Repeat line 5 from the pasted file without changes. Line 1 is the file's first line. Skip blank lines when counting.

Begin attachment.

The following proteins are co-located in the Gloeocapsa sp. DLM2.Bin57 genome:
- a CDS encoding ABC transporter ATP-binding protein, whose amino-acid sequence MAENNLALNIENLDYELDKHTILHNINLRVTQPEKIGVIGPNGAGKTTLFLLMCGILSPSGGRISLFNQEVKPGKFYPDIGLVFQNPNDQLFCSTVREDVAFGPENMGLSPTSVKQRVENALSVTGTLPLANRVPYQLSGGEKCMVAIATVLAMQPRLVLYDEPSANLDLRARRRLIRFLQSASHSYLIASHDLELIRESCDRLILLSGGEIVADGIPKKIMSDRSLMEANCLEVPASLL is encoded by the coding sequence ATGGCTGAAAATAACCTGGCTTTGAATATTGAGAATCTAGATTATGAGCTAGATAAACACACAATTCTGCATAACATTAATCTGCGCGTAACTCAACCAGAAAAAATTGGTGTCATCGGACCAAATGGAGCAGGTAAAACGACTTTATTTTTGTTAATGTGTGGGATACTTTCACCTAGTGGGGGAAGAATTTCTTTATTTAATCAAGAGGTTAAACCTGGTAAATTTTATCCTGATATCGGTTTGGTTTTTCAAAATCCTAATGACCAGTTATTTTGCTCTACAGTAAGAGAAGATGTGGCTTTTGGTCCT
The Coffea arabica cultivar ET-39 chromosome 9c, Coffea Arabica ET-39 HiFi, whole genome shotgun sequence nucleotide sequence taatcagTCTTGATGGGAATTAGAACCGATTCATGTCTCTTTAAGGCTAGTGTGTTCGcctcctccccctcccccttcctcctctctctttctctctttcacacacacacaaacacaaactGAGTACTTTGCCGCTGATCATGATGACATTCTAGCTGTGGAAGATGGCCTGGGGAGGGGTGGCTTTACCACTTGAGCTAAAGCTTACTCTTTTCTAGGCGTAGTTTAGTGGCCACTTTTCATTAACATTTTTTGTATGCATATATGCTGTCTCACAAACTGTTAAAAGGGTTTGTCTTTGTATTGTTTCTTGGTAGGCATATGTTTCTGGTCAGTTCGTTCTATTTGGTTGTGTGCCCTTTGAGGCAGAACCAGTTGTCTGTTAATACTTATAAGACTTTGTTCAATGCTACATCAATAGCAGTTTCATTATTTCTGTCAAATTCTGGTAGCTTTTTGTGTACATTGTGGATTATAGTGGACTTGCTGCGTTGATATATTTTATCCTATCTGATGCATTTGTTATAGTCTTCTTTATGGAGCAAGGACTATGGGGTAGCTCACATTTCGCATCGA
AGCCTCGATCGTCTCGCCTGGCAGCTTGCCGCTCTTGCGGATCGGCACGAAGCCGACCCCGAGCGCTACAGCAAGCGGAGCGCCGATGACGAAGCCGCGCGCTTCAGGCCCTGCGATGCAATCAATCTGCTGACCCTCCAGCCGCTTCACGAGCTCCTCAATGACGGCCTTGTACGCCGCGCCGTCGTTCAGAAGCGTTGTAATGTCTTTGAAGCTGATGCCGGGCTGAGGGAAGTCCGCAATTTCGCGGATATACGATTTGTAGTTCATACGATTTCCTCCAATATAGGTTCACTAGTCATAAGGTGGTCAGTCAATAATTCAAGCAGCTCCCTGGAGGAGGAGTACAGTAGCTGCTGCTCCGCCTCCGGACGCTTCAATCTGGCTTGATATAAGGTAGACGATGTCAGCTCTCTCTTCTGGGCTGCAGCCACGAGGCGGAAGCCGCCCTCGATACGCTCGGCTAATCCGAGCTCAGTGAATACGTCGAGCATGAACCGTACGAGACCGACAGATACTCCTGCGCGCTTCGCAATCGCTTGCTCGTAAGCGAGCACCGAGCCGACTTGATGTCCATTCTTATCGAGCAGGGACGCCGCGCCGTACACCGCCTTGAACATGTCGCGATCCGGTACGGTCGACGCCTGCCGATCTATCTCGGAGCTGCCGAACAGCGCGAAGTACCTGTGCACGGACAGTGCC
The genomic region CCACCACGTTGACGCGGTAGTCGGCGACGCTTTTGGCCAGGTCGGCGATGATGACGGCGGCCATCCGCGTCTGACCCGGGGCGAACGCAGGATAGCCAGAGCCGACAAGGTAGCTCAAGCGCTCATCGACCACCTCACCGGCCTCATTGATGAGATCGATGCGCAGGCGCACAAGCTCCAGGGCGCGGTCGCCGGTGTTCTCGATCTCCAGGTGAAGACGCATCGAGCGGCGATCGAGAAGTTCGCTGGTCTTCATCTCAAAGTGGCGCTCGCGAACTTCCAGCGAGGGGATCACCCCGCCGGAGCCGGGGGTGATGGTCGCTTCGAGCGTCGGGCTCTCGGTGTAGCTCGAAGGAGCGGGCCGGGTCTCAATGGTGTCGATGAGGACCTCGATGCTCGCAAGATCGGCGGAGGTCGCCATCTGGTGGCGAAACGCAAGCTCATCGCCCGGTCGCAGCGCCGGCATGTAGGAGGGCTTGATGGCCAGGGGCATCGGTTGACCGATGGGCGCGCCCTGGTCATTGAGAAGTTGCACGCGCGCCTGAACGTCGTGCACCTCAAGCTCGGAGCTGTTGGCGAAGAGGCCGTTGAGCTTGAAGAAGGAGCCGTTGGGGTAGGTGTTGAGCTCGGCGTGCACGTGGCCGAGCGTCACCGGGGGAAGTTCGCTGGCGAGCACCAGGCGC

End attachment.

The genomic region CCACCACGTTGACGCGGTAGTCGGCGACGCTTTTGGCCAGGTCGGCGATGATGACGGCGGCCATCCGCGTCTGACCCGGGGCGAACGCAGGATAGCCAGAGCCGACAAGGTAGCTCAAGCGCTCATCGACCACCTCACCGGCCTCATTGATGAGATCGATGCGCAGGCGCACAAGCTCCAGGGCGCGGTCGCCGGTGTTCTCGATCTCCAGGTGAAGACGCATCGAGCGGCGATCGAGAAGTTCGCTGGTCTTCATCTCAAAGTGGCGCTCGCGAACTTCCAGCGAGGGGATCACCCCGCCGGAGCCGGGGGTGATGGTCGCTTCGAGCGTCGGGCTCTCGGTGTAGCTCGAAGGAGCGGGCCGGGTCTCAATGGTGTCGATGAGGACCTCGATGCTCGCAAGATCGGCGGAGGTCGCCATCTGGTGGCGAAACGCAAGCTCATCGCCCGGTCGCAGCGCCGGCATGTAGGAGGGCTTGATGGCCAGGGGCATCGGTTGACCGATGGGCGCGCCCTGGTCATTGAGAAGTTGCACGCGCGCCTGAACGTCGTGCACCTCAAGCTCGGAGCTGTTGGCGAAGAGGCCGTTGAGCTTGAAGAAGGAGCCGTTGGGGTAGGTGTTGAGCTCGGCGTGCACGTGGCCGAGCGTCACCGGGGGAAGTTCGCTGGCGAGCACCAGGCGC